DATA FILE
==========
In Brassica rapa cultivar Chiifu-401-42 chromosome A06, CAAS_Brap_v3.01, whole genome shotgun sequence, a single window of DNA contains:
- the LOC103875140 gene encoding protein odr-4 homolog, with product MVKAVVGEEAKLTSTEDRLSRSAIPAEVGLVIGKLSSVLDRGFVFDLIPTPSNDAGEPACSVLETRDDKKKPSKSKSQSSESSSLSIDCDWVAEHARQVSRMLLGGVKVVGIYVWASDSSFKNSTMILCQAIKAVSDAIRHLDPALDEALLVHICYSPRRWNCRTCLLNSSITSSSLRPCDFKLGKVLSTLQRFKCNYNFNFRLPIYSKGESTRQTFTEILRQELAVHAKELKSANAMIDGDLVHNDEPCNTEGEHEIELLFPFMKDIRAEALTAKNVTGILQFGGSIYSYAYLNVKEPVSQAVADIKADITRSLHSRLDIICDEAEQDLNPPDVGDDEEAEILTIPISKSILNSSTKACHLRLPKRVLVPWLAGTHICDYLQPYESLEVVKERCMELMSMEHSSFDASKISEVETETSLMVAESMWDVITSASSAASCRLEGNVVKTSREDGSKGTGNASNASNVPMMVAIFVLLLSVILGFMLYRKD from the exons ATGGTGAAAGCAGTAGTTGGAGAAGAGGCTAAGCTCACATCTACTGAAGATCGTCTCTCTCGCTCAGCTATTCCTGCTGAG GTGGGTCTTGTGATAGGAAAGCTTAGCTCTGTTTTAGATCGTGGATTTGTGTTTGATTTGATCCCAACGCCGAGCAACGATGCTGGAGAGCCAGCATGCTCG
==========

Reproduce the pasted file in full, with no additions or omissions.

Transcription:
In Brassica rapa cultivar Chiifu-401-42 chromosome A06, CAAS_Brap_v3.01, whole genome shotgun sequence, a single window of DNA contains:
- the LOC103875140 gene encoding protein odr-4 homolog, with product MVKAVVGEEAKLTSTEDRLSRSAIPAEVGLVIGKLSSVLDRGFVFDLIPTPSNDAGEPACSVLETRDDKKKPSKSKSQSSESSSLSIDCDWVAEHARQVSRMLLGGVKVVGIYVWASDSSFKNSTMILCQAIKAVSDAIRHLDPALDEALLVHICYSPRRWNCRTCLLNSSITSSSLRPCDFKLGKVLSTLQRFKCNYNFNFRLPIYSKGESTRQTFTEILRQELAVHAKELKSANAMIDGDLVHNDEPCNTEGEHEIELLFPFMKDIRAEALTAKNVTGILQFGGSIYSYAYLNVKEPVSQAVADIKADITRSLHSRLDIICDEAEQDLNPPDVGDDEEAEILTIPISKSILNSSTKACHLRLPKRVLVPWLAGTHICDYLQPYESLEVVKERCMELMSMEHSSFDASKISEVETETSLMVAESMWDVITSASSAASCRLEGNVVKTSREDGSKGTGNASNASNVPMMVAIFVLLLSVILGFMLYRKD from the exons ATGGTGAAAGCAGTAGTTGGAGAAGAGGCTAAGCTCACATCTACTGAAGATCGTCTCTCTCGCTCAGCTATTCCTGCTGAG GTGGGTCTTGTGATAGGAAAGCTTAGCTCTGTTTTAGATCGTGGATTTGTGTTTGATTTGATCCCAACGCCGAGCAACGATGCTGGAGAGCCAGCATGCTCG